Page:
This was the day to learn more of Beijing, the new and the old. The hotel morning call came promptly at 7, then a nice Asian-oriented breakfast on the 2nd floor of the Rainbow. Customers in the coffee shop included Chinese (perhaps 70% of the total) who were in Beijing on business or here to celebrate the upcoming Chinese New Year–the Year of the Dragon– and international tourists. Offerings included an abundance of fresh vegetables, variations on the egg, several types of bread including the steam buns that are a feature in most north China breakfasts. My impression was that the vegetarians among our group would find plenty to eat at this breakfast!
Friends and Family:
What I expect to follow is a series of rather brief, informal notes, hopefully prepared on a daily basis as time permits, coming out our January 2012 Bethel College Interterm experience in China.
The theme of this first-ever BC Interterm to the “Middle Kingdom” is a focus on the business and economic enviornment of this fast-developing country, with time taken to see some of its incomparable tourist attractions in and near Beijing, Shanghai and the lesser known sites of Puyang and Daming–locales where Mennonite missionaries served in the 1920- to about 1948 when they were expelled by China’s new communist government. Comments on my comments are always welcome at email@example.com I alone take full responsibility for any errors of fact, interpretation or judgment of which there will undoubtedly be some!
The substantive content of this Interterm experience is part of Bethel’s Cross Cultural Learning experiences and was developed by Dr. Allison McFarland, Chair of the Bethel’s Economics and Finance Department. The Bethel entourage included, in addition to Dr. McFarland, Bethel’s President Perry White and his wife, Dalene, Jake Goering of the North Newton Community, my wife, Shirley and me and Bethel students Dustin Abrahams, Sean Classen, Jordan Esau, Rachel Evans, Emily Harder, Kyle Howard, Jenae Janzen, Arthur Kauffman, Doug Kliewer, Abram Rodenberg, Matt Shelly and Paul Voran. Perhaps based on travel and living experience in China, Bethel had kindly invited Shirley and me to “facilitate” this initiative.
Well, it has been one whirlwind of a semester (a fact that has resulted in many things falling through the cracks, especially my blog posts)! With the end finally here and only 2 more finals to take, I can’t describe my feelings as anything less than thrilled—thrilled to go home, thrilled to relax, thrilled to move on to something new. It’s at the end of the semester, though, that I can’t help but think about what I’ve experienced and what is to come.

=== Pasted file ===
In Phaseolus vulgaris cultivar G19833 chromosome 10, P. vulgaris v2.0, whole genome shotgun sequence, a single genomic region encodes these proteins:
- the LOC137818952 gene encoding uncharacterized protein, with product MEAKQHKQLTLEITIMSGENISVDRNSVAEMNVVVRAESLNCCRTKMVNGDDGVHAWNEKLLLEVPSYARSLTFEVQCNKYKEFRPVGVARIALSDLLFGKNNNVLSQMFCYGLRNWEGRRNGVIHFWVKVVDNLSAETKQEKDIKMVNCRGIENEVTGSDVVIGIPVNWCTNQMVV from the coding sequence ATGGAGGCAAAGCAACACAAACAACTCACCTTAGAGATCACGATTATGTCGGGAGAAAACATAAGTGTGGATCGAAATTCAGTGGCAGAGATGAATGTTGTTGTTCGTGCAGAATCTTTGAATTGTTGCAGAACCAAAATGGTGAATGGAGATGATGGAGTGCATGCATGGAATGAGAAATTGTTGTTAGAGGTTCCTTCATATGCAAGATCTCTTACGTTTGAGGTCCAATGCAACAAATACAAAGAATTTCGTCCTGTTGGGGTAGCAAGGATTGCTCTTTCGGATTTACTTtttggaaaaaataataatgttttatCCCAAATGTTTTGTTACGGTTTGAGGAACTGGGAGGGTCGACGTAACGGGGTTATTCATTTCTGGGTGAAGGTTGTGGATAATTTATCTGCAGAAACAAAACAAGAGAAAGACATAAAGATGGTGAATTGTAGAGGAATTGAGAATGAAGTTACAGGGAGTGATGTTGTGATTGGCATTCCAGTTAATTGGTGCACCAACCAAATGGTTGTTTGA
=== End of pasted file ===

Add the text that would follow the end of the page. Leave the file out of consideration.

One of the few good things about Finals Week is that suddenly, everyone wants to feed you! In the past two days, I have eaten one church-sponsored meal, two meals at the houses of professors, two Bethel sponsored snack bars, and one evening of snacks and kittens at a friend’s house. This does not include the care packages and random food offerings that have suddenly popped up in our mod, the third meal at a professor’s house that is going to happen tomorrow evening, or the “study break” snack bars offered in the mod’s main lounge. It’s just great.
…except there’s no snow. Yet.
It’s “officially” winter here at Bethel, even though technically winter isn’t for another two weeks. Since we’re only here for four more days, though, winter has been these two weeks since Thanksgiving. We went straight from “Why are you playing Christmas music before Thanksgiving?’ to “Hurry up and do all the Christmas stuff because we aren’t here much longer!”
Besides Gala, the Christmas celebrations include Lighting of the Green and various singing opportunities at Chapel and and Mojo’s. Lighting of the Green is a 26-year old Bethel tradition that involves turning off the outside lamps on campus and making a human advent wreath with candles around the Green at the center of campus. It’s a really beautiful event to participate in.
Despite the fact that celebration is in the air, there’s also panic in the air. Finals have set in, and they’re not leaving until Friday. The library is far more popular than it has been all year and so is Mojo’s. Food is everywhere, provided by professors, Student Life and care packages from home or church. We’ll all make it through, but this week will be rough.
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